Thomas Selby Cousins

British / Aotearoa New Zealand, b.1840, d.1897

The Forks of the Rakaia

Thomas Cousins arrived in Canterbury around 1863 and was employed as a shearer by the Acland family at Peel Forest Station in South Canterbury for a short time. The Rakaia Forks is the name of the junction of the Wilberforce and Rakaia Rivers in the Southern Alps of central Canterbury. The rugged, mountainous scenery of the region provided the romantic imagery that appealed to Cousins.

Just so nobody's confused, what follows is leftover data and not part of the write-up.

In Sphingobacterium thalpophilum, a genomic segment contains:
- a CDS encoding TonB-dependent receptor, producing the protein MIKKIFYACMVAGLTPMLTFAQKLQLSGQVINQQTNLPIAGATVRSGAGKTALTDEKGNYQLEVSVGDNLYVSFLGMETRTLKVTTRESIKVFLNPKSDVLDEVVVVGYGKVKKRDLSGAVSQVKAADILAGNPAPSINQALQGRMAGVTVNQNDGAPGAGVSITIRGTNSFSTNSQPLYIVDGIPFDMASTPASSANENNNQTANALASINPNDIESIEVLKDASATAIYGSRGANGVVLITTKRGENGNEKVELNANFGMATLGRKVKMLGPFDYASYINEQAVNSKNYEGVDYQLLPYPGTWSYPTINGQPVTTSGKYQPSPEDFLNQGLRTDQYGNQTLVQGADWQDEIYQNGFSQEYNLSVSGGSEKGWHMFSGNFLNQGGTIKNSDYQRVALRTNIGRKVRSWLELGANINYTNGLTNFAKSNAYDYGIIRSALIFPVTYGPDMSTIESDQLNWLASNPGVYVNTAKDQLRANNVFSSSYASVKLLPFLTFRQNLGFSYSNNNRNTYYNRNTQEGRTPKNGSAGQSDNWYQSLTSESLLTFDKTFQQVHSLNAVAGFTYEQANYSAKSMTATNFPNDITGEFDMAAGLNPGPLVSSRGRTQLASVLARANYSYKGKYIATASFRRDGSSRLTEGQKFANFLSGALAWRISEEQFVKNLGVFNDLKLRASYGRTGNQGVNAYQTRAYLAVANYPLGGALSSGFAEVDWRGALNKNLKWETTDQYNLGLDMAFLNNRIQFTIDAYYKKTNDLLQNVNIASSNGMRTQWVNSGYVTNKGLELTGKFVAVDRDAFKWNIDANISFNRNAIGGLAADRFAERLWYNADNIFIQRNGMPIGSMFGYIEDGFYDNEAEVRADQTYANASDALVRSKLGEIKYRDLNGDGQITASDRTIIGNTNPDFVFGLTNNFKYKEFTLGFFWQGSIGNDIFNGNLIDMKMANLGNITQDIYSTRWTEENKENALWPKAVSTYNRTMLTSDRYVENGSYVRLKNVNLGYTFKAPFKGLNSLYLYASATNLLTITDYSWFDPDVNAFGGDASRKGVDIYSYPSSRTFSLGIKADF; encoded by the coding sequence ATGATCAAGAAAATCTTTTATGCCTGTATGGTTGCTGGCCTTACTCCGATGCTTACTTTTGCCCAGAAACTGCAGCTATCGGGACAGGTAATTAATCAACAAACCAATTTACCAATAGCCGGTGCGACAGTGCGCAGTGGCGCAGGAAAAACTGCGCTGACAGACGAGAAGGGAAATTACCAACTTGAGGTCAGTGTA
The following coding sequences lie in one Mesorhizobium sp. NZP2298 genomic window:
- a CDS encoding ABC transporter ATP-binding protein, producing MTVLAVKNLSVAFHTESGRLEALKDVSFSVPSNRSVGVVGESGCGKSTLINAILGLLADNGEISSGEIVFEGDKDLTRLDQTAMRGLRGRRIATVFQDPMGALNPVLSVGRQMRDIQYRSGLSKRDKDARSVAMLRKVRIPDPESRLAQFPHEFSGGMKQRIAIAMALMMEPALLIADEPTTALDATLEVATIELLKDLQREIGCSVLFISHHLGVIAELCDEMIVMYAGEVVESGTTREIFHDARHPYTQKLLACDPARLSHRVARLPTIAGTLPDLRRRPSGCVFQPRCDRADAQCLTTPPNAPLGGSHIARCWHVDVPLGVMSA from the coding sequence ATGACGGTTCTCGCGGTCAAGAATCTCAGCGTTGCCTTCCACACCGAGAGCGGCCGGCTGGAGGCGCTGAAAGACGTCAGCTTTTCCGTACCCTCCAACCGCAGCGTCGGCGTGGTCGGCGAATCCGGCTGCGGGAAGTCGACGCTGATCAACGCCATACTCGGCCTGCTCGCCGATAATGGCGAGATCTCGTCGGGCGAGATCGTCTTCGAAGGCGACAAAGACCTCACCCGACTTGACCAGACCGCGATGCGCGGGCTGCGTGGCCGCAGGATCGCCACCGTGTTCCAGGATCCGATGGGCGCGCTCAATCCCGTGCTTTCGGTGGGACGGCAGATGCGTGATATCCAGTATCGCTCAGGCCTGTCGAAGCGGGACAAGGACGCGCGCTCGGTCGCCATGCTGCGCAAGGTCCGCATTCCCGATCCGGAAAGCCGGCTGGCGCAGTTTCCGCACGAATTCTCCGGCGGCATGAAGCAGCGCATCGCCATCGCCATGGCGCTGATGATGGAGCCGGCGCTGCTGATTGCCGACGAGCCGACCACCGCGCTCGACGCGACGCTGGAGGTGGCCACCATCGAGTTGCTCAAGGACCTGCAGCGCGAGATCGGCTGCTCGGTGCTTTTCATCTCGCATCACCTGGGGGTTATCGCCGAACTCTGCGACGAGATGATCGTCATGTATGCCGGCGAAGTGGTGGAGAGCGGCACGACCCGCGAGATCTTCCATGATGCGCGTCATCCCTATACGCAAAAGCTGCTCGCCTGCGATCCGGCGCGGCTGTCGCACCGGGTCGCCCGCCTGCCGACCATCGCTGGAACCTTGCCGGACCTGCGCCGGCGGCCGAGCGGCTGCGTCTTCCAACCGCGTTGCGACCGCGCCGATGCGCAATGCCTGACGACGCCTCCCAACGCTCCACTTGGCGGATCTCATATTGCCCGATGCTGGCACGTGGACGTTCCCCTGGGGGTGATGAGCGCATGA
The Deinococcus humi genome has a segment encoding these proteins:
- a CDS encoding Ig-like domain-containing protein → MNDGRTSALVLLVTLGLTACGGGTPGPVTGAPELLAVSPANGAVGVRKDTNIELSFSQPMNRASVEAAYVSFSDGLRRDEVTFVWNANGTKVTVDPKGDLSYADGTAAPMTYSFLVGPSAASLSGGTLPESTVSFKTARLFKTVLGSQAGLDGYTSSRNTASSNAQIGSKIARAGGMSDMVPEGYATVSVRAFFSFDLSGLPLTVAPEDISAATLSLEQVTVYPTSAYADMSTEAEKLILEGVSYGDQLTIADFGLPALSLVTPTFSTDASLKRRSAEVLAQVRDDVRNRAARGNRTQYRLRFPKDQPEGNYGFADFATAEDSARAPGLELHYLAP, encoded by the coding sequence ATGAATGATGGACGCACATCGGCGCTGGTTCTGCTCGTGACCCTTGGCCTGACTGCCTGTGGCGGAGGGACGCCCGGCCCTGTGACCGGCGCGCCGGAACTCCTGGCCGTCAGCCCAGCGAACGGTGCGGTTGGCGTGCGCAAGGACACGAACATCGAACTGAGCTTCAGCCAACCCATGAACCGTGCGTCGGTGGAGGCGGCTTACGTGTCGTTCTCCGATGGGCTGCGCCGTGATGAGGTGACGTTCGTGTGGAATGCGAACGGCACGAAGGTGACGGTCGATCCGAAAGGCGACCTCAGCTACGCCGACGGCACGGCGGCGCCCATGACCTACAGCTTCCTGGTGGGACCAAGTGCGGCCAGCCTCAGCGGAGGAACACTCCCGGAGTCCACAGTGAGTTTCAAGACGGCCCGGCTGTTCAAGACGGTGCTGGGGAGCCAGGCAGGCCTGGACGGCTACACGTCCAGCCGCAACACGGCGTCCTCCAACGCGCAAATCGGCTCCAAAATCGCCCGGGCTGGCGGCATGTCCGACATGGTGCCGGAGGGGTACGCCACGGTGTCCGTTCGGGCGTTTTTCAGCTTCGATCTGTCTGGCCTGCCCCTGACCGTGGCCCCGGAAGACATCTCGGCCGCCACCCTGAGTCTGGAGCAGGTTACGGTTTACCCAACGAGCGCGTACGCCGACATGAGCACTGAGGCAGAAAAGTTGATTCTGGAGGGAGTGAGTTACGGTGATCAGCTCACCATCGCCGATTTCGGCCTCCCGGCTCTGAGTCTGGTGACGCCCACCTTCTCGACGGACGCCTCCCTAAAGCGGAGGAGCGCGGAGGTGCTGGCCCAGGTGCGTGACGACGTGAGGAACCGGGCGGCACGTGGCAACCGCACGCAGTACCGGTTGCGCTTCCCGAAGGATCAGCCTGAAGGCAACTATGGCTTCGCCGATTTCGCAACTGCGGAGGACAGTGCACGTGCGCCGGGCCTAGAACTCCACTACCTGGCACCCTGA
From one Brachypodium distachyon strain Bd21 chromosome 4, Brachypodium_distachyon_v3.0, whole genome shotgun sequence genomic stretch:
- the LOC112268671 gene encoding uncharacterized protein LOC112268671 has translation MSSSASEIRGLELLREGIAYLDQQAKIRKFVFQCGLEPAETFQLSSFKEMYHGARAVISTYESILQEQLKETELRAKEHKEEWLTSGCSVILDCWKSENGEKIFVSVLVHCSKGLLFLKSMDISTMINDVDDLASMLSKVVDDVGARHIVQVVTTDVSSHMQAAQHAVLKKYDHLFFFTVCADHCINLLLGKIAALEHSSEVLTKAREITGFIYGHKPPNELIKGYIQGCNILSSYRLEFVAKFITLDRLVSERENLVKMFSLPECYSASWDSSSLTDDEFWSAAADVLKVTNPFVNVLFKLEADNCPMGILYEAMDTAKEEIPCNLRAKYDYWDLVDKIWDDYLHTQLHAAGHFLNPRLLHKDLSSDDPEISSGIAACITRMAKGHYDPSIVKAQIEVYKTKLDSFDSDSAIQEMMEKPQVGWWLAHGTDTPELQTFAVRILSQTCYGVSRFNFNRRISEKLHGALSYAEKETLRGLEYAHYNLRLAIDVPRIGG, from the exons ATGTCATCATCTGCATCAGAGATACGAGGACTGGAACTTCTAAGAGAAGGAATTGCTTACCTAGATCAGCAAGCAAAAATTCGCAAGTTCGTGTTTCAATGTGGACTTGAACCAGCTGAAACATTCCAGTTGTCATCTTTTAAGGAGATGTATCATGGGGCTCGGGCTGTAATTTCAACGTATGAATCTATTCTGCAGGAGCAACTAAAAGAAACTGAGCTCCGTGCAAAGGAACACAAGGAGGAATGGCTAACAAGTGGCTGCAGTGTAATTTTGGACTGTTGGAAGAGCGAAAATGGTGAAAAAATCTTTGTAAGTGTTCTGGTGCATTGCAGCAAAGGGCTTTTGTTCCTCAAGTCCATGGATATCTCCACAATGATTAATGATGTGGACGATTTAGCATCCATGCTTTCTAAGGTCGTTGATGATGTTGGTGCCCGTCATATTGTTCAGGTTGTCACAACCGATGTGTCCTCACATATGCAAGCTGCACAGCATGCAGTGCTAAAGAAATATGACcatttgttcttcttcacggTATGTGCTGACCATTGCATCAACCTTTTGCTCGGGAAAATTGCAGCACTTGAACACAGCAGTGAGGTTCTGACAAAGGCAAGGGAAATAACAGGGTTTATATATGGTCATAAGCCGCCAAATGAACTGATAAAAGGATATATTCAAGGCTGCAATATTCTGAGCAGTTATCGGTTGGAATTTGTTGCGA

Cousins was a popular figure in the Christchurch arts scene of the 1870s and 1880s. Little is known of his training but his father and uncle were established artists who would have encouraged his interest in art from a young age.

Cousins was born in England and was the son of the wood engraver Henry Cousins. He emigrated to Canterbury for health reasons around 1863, where he worked as a watercolourist and was also employed as a black and white illustrator. He was a founding member of the Canterbury Society of Arts and exhibited in the Society’s first exhibition in 1881. He moved to Dunedin around 1885 where he remained until his death.